In a speech in Wisconsin on Thursday, President Barack Obama insulted perhaps the most fervent members of his political base: art history majors.
The politically clumsy moment occurred during the president’s remarks at General Electric’s Waukesha Gas Engines facility.
After extolling his own economic policies at some length, Obama observed that “manufacturing jobs typically pay well” in the United States. “We want to encourage more of them,” he said.
Then, he began to speak — apparently extemporaneously — about the benefits of working in America’s ever-diminishing manufacturing sector.
“A lot of parents, unfortunately, maybe when they saw a lot of manufacturing being offshored, told their kids you don’t want to go into the trades, you don’t want to go into manufacturing because you’ll lose your job,” the president opined. “Well, the problem is that what happened — a lot of young people no longer see the trades and skilled manufacturing as a viable career.”
So far, so good. Then, however, Obama went on the offensive against America’s most useless major that doesn’t have the word “studies” or “gender” in it.
“But I promise you, folks can make a lot more, potentially, with skilled manufacturing or the trades than they might with an art history degree,” Obama declared.
The president seems to have caught himself pretty quickly.
“Now, nothing wrong with an art history degree — I love art history,” he then swore.
The White House press apparatus dutifully recorded that the gathered crowd engaged in laughter at this point and again right after Obama quipped: “So I don’t want to get a bunch of emails from everybody.”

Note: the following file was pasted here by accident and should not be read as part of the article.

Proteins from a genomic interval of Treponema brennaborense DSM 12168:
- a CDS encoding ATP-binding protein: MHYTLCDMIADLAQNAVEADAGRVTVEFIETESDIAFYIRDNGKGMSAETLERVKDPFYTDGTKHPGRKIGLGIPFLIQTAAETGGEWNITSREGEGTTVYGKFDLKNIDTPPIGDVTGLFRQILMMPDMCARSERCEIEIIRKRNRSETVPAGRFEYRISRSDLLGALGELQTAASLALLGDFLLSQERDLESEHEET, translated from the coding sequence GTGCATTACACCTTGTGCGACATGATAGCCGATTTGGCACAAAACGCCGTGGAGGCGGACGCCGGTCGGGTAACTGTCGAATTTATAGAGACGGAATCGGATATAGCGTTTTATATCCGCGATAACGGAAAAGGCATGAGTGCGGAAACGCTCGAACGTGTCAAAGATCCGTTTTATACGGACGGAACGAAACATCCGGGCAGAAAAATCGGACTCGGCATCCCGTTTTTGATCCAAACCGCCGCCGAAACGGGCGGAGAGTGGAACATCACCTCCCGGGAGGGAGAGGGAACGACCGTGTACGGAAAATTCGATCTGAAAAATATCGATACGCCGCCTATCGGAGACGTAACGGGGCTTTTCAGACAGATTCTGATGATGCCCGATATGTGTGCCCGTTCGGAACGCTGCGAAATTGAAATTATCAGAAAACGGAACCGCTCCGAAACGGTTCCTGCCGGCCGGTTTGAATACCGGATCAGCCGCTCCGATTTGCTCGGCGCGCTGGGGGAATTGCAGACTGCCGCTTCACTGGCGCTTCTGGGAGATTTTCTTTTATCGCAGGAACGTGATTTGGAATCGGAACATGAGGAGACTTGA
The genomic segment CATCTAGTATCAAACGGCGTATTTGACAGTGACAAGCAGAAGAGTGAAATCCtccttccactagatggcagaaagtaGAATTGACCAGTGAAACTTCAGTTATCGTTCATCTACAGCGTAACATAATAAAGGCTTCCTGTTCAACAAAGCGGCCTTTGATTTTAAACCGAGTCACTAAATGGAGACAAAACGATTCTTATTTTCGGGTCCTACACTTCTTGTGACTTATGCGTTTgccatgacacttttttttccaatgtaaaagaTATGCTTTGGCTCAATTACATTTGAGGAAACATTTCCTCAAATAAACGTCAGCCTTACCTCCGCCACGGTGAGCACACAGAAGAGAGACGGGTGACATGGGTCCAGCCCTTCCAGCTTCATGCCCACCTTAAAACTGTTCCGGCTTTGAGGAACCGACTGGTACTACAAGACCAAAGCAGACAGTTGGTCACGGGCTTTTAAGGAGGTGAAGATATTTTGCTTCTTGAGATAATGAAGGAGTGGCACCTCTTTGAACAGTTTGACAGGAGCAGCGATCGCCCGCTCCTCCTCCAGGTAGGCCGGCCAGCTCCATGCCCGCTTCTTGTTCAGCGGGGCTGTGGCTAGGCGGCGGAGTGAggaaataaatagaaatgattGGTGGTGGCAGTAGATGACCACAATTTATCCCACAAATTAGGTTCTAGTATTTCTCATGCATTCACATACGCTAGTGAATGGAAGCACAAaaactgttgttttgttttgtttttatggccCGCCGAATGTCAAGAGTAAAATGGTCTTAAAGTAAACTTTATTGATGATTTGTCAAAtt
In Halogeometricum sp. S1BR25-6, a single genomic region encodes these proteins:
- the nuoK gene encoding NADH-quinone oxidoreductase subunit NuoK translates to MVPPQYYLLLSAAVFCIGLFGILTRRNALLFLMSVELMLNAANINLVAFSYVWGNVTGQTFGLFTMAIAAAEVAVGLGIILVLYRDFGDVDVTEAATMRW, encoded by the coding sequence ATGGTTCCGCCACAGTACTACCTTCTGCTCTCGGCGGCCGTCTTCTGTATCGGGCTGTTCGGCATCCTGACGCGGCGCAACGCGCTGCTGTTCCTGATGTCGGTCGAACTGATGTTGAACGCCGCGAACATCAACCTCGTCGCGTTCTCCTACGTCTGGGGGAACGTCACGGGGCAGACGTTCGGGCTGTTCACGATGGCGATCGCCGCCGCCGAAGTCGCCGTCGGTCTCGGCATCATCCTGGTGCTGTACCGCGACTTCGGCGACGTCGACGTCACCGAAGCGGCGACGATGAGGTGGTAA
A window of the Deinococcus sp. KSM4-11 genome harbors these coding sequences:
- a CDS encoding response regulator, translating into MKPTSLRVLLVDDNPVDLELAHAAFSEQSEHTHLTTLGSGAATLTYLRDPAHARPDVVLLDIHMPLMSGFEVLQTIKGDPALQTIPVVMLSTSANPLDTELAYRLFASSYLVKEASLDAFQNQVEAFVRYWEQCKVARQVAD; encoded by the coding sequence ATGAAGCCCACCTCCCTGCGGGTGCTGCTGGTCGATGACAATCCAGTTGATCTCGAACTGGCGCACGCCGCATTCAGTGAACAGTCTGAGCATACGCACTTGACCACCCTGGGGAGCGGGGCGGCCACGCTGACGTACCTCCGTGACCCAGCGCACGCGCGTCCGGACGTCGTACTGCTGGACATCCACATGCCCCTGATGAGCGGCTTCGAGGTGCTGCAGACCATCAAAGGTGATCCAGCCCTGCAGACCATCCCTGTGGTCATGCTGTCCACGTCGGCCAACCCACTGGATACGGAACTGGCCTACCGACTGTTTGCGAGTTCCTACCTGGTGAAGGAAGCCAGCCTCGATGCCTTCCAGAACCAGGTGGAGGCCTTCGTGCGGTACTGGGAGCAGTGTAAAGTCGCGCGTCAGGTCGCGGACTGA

The president, a graduate of two Ivy League institutions, then said: “I’m just saying you can make a really good living and have a great career without getting a four-year college education as long as you get the skills and the training that you need.”
And the crowd at the gas facility reportedly broke into applause.
Since Obama’s speech, America’s small and tremendously weak art history lobby has sprung into action.
Linda Downs, the executive director of the College Art Association criticized Obama for “denigrating” art history and, she suggested, the humanities in general, according to The Chronicle of Higher Education.
“It is worth remembering that many of the nation’s most important innovators, in fields including high technology, business, and even military service, have degrees in the humanities,” Downs wrote. “Humanities graduates play leading roles in corporations, engineering, international relations, government, and many other fields where their skills and creating [sic] thinking play a critical role.”